Universal Periodic Review 2022: Scottish Government Position Statement

This position statement sets out the action we've taken in devolved areas since 2017 to respect, protect, and fulfil the human rights of everyone in Scotland.

3. Tackling Hate Crime

The Scottish Government unequivocally condemns any form of hatred or prejudice. Scotland is a diverse, multi-cultural society and this diversity strengthens us as a nation. Hate crimes can negatively impact the enjoyment of a range of human rights, including the right to life, the right to human dignity, the right to non-discrimination, and the right to freedom of religion. That is why we work cooperatively with a range of organisations throughout the country to tackle all forms of hatred and prejudice, and we encourage anyone who has experienced or witnessed a hate crime or incident to report it directly to the police or by using a third party reporting centre[114].

A) The Hate Crime and Public Order (Scotland) Bill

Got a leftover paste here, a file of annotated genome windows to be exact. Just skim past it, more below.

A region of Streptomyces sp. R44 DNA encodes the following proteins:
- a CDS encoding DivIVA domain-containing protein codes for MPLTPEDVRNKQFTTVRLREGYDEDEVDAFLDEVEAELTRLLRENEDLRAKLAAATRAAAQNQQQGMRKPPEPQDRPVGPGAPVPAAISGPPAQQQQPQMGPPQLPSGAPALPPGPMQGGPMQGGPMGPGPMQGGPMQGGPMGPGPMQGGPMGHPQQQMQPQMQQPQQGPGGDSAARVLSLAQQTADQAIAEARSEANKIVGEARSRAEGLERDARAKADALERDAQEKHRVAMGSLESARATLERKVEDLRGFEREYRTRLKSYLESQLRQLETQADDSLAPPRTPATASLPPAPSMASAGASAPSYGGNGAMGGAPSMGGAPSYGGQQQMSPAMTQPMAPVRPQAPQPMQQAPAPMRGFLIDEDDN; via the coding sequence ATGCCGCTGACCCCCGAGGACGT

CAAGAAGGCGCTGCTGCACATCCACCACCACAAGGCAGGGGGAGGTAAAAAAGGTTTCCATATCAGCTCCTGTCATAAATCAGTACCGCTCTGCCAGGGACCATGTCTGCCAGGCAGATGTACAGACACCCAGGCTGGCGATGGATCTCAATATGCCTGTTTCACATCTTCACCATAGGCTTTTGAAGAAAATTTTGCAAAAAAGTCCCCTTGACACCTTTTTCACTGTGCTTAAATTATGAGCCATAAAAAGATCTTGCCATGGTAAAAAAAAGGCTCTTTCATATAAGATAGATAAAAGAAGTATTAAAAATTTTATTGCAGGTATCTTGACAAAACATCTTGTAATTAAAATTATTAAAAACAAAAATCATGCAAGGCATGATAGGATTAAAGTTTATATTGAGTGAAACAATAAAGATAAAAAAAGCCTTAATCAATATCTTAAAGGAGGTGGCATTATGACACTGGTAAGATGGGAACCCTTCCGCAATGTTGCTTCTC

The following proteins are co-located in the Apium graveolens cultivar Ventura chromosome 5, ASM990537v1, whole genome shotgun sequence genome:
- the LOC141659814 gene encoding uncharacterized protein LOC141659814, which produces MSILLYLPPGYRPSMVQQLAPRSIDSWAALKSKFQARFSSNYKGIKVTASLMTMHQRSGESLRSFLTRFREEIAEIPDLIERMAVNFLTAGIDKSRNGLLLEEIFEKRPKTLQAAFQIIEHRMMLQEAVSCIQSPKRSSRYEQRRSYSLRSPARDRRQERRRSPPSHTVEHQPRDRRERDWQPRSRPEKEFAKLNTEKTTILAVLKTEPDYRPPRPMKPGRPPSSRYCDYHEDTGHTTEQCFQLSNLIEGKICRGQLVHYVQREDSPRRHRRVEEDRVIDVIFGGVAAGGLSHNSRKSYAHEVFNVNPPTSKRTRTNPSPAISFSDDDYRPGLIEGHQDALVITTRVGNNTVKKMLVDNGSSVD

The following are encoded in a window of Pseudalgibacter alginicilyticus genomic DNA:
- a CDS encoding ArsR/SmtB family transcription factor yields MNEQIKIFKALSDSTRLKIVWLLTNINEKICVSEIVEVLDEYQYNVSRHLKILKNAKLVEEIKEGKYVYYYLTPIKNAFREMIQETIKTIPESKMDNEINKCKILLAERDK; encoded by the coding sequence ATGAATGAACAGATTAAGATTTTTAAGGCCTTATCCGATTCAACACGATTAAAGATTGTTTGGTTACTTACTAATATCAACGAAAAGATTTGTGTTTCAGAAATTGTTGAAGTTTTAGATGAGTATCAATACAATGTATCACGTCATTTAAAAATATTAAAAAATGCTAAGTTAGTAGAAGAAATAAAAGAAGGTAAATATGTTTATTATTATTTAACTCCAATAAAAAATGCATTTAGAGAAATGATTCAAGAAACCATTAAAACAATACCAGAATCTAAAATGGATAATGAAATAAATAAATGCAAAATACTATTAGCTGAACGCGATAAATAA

The Hate Crime and Public Order (Scotland) Bill was passed by the Scottish Parliament in March 2021[115] and received Royal Assent in April 2021. Once in force, the Act will modernise, consolidate, and extend existing hate crime legislation in Scotland. It will maintain current legislative protections against offences aggravated by prejudice towards disability, race, religion, sexual orientation, transgender identity, and variations in sex characteristics, and it will also extend protection to the characteristic of age. The Act also provides for new “stirring up of hatred” offences covering all characteristics protected in the updated legislative framework, to complement the existing offence of stirring up racial hatred that has been part of Scotland’s criminal law and the law of the whole of the UK for decades.

Building on progress in this area, the Hate Crime Strategic Partnership Group[116], convened by the Minister for Equalities and Older People, met for the first time in April 2022. The Group is made up of key multi-agency delivery partners and stakeholders, and the characteristics represented by the Group include age, disability, religion, race, sexual orientation, transgender identity, and variations in sex characteristics. The Group will work to develop a new hate crime strategy that will help guide how we continue to tackle hatred and prejudice in Scotland and will support implementation of the Hate Crime and Public Order (Scotland) Act 2021[117].